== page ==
Cult films fulfill an important role in American society. In a culture increasingly plagued by isolation, cult films allow people to connect over a shared love of something. The following entries are centered on cult classics that contain an intrinsic catalyst for continuation, movies that left its characters and/or plot in such a way that further exploration is not only desired, but required. This listicle contains a collection of satirical, not-serious sequel fantasies.
It seems as though horror movies usually have too easy a time getting their sequels greenlit with studios running fresh concepts down through the soil and past the root in pursuit of the all-mighty dollar. Look at Saw, Paranormal Activity, and others for examples of that, but for Trick R’ Treat, nothing has ever been easy.
Hey, did you hear about the Veronica Mars Kickstarter campaign? There may have been something in the news about it.
Anyhoo, it’s awakened all kinds of desire in creators to kickstart movies based on their cancelled cult TV shows, and Rockne S. O’Bannon is no exception. The creator of such series as The CW’s Cult and Sy-Fy’s upcoming Defiance is still looking at his past successes, and is considering, as some point, getting made a feature film based on Farscape.
The series, which followed the adventures of human astronaut John Crichton (Ben Browder) who falls through a wormhole, ends up on the opposite end of the universe and falls in with a crew of escaped convicts on a living ship called Moya who are relentlessly pursued by all manners of bad guys, ended in 2003 after four seasons on Sci-Fi (now Sy-Fy). And although the series’ main storyline was wrapped nicely with the 2004 miniseries The Peacekeeper Wars, O’Bannon says there’s still more story to tell.
Here’s what he told SciFiNow:
“A feature [film] is something we’ve talked about. That’s not out of the question. Obviously, Firefly found new life in features as Serenity, so it can happen. We continue to talk about it. I would love to go and revisit that world.
I don’t know that it would necessarily come back as a series. But I’m in touch with [co-creator] Brian Henson… and we’re always talking about where else we could next present that world.”
Farscape was enjoyable enough, I wasn’t a huge fan but at least appreciated the creative energy of the series. Of course, I think I’d rather see a reboot of another O’Bannon project, one that didn’t live up to its potential or really get its due. Say it with me: seaQuest DSV movie! Natch.
What do you Bastards think? Would you pay money for a Farscape movie.
During the height of The X-Files, Chris Carter created a companion show called Millennium, which was a kind of police procedural like the X-Files that mixed cases of the week with an overarching mythology, except in Millennium’s case the mythology was Y2K anxiety and not alien abductions. Heh. Y2K. Remember that madness?
Anyway, the series ran for three seasons ending in 1999 and was wrapped up in a crossover episode of The X-Files on, wait for it, New Year’s Eve ’99. So case closed, right?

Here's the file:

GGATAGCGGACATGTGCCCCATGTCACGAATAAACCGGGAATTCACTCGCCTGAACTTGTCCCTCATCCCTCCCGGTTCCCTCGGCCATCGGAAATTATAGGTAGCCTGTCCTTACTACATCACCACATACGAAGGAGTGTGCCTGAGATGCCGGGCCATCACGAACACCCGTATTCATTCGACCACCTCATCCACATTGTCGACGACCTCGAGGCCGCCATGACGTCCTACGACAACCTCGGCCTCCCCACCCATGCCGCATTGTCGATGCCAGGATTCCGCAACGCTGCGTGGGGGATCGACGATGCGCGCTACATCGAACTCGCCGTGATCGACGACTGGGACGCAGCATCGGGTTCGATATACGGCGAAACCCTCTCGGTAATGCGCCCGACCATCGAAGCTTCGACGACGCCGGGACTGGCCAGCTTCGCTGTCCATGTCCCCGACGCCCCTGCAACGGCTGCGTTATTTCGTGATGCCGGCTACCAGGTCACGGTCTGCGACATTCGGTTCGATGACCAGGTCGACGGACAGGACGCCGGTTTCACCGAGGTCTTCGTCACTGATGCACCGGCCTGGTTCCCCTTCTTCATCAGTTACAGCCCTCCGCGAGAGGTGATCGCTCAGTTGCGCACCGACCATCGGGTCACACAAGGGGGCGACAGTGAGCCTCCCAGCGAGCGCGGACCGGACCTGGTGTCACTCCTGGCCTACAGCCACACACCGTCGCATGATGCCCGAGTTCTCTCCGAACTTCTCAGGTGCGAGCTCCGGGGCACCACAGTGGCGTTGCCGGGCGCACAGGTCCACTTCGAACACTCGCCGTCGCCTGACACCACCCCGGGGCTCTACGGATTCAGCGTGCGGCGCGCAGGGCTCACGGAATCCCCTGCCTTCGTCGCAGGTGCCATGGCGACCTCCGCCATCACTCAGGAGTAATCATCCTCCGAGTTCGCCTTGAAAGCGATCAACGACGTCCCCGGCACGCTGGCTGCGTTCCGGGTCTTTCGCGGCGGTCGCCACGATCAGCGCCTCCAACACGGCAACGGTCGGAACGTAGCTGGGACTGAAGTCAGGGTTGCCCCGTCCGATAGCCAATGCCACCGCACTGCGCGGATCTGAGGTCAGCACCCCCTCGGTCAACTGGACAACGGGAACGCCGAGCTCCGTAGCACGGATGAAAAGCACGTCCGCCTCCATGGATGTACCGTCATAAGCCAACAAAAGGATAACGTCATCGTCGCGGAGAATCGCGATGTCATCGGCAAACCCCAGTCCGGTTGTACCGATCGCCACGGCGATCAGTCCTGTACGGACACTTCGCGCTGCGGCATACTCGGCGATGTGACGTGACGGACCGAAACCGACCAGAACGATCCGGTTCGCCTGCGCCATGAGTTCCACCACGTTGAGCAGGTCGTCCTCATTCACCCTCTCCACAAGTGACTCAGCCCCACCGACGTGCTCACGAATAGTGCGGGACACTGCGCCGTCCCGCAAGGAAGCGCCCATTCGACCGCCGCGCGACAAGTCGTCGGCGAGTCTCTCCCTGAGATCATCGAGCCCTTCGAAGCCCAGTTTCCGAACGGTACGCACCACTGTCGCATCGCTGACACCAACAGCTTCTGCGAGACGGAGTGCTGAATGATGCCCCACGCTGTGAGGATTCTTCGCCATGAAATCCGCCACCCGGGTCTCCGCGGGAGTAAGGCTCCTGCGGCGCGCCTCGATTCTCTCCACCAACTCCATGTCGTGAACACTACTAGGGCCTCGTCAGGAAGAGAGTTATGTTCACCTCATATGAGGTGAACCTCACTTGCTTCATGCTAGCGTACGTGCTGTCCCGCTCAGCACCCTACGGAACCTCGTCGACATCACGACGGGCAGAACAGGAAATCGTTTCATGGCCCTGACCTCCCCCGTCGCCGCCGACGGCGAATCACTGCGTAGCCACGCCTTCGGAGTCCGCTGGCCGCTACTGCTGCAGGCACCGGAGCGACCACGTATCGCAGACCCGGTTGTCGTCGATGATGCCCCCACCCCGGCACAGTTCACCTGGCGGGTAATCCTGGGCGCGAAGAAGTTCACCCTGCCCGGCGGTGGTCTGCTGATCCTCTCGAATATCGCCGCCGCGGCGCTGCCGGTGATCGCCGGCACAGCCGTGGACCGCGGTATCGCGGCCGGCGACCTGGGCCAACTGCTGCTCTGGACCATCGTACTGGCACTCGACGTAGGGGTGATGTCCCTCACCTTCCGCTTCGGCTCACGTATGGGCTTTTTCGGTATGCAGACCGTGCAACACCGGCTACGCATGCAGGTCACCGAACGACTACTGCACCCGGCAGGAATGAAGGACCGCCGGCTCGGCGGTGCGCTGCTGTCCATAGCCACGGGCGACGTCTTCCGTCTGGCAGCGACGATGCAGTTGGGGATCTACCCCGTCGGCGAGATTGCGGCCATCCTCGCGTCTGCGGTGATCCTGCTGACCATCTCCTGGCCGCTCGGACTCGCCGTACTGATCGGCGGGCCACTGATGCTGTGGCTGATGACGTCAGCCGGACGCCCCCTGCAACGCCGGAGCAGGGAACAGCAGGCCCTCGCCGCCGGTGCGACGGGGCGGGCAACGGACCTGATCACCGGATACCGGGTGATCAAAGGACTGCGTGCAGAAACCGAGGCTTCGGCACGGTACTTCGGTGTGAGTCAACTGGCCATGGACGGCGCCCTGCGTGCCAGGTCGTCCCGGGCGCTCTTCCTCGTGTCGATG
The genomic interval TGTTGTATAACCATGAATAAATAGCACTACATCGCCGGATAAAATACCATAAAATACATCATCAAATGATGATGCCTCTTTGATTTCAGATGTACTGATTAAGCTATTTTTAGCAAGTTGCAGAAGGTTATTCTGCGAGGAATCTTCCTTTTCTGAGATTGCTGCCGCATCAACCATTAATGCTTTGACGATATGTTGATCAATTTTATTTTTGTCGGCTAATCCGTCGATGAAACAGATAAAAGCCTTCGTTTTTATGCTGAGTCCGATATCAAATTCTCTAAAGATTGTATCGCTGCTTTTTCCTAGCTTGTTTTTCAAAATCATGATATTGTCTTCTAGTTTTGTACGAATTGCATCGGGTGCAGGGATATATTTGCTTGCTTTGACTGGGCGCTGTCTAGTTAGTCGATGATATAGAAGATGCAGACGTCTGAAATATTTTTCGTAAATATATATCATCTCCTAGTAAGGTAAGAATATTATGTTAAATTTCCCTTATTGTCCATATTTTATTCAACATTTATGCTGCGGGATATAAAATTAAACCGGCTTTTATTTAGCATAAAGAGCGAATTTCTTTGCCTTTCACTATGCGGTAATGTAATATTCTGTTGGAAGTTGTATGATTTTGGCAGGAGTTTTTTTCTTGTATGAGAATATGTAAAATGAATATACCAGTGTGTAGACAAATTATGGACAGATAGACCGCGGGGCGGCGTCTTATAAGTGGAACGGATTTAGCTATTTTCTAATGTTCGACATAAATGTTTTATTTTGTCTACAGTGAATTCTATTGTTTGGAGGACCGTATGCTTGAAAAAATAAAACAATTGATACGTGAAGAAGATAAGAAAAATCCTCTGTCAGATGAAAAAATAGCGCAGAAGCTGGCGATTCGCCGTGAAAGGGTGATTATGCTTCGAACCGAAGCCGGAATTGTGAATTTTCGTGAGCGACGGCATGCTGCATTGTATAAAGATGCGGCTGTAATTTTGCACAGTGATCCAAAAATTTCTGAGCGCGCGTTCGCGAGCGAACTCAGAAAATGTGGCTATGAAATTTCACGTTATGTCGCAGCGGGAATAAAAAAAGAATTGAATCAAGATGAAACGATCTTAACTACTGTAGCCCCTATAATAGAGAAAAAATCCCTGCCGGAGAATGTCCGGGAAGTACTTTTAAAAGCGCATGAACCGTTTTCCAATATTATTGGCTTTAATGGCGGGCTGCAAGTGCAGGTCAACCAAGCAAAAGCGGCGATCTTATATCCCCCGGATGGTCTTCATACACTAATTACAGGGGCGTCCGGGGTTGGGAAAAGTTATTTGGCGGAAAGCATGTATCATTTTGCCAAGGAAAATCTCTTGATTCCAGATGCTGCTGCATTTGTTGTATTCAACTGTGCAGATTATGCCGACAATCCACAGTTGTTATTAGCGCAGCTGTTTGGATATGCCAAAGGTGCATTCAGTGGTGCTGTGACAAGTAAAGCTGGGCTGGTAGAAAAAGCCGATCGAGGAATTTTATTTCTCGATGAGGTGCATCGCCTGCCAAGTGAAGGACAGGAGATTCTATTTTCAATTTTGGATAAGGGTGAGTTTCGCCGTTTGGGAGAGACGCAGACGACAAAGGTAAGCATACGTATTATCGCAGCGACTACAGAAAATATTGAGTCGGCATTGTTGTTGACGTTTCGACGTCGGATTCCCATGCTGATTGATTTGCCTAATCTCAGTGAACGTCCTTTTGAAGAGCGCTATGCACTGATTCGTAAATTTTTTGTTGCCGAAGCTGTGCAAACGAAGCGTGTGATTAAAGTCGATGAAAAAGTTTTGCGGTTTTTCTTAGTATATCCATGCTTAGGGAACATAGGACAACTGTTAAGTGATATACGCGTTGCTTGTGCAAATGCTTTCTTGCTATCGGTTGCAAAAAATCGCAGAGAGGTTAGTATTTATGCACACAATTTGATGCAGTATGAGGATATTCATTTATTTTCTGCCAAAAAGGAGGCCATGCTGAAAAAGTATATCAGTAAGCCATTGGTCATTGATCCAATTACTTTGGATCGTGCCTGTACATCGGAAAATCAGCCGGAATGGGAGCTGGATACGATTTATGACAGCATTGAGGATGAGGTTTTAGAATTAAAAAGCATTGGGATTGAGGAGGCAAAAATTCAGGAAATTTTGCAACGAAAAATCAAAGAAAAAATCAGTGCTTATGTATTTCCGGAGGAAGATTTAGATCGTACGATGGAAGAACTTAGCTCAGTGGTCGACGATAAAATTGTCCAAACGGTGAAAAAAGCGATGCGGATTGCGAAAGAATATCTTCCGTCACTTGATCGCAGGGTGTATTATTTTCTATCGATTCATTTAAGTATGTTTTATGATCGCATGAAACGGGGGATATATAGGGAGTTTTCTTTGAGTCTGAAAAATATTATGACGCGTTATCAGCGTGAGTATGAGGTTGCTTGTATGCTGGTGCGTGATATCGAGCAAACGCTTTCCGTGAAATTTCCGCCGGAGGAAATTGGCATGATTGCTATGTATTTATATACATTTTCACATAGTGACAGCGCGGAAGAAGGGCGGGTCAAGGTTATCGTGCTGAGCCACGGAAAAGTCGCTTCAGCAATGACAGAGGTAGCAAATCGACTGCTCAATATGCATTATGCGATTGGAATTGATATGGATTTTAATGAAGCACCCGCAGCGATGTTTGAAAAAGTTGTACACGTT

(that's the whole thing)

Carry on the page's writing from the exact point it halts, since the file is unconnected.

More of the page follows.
Maybe not. Series star Lance Henricksen, while promoting his role in the TRON: Uprising animated series, talked about the possibility of further Millennium adventures on the big screen:
“There’s a big push on right now and there’s a lot of crazy people involved in it. They’ve written a book with interviews with everybody that was on the show including [Frank] Spotnitz and me … It’s crazy that you wouldn’t give it a shot. It doesn’t have to be a $30 million movie either. There’s a lot of fans out there in 65 countries. I can’t go into any other country without them wondering when the movie is going to be made.”
Question: Doesn’t making a movie based on a show called “Millennium,” at this point, seem as redundant as Conan O’Brien still doing his “In the Year 2000…” bit?
“If Millennium was made today with those characters, it would be a far more interesting show than the limited palette they had with serial killers. I love the idea of a non-judgemental character like Frank Black was… He wanted to know why and how all these things happened, but he knew that judging someone for what they’ve done would just get in the way of finding out things.”
Henricksen may be right about that. A lot of aspects of Millennium – criminal profiling, psychic powers, mixed mythology procedural – have been picked up by other series like Criminal Minds and The Mentalist, so Millennium was truly ahead of its time. But where could the story go next? Henricksen has some ideas about that too:
“When you trap a guy like Frank Black,” he said, “who has that kind of imagination and you put him in a world like Bulgaria where everything is in Cyrillic and he can’t communicate actively with a lot of people, he has to do it in another way. I’ve thought of how it could be done. You just keep moving the pressure in on him about this kind of terrorist stuff. A terrorist plot. The pressure keeps building and building and building until you realize that that pressure gave him all the answers he needed. You would be gasping for air to wonder what is going to happen to this guy.”
I remember enjoying Millennium very much when it was on the air, but I’m not sure a movie is necessary, especially 13 years after the series satisfactorily ended. And why does every cancelled cult TV show need a movie now? It’s nuts!
What do you think, Bastards?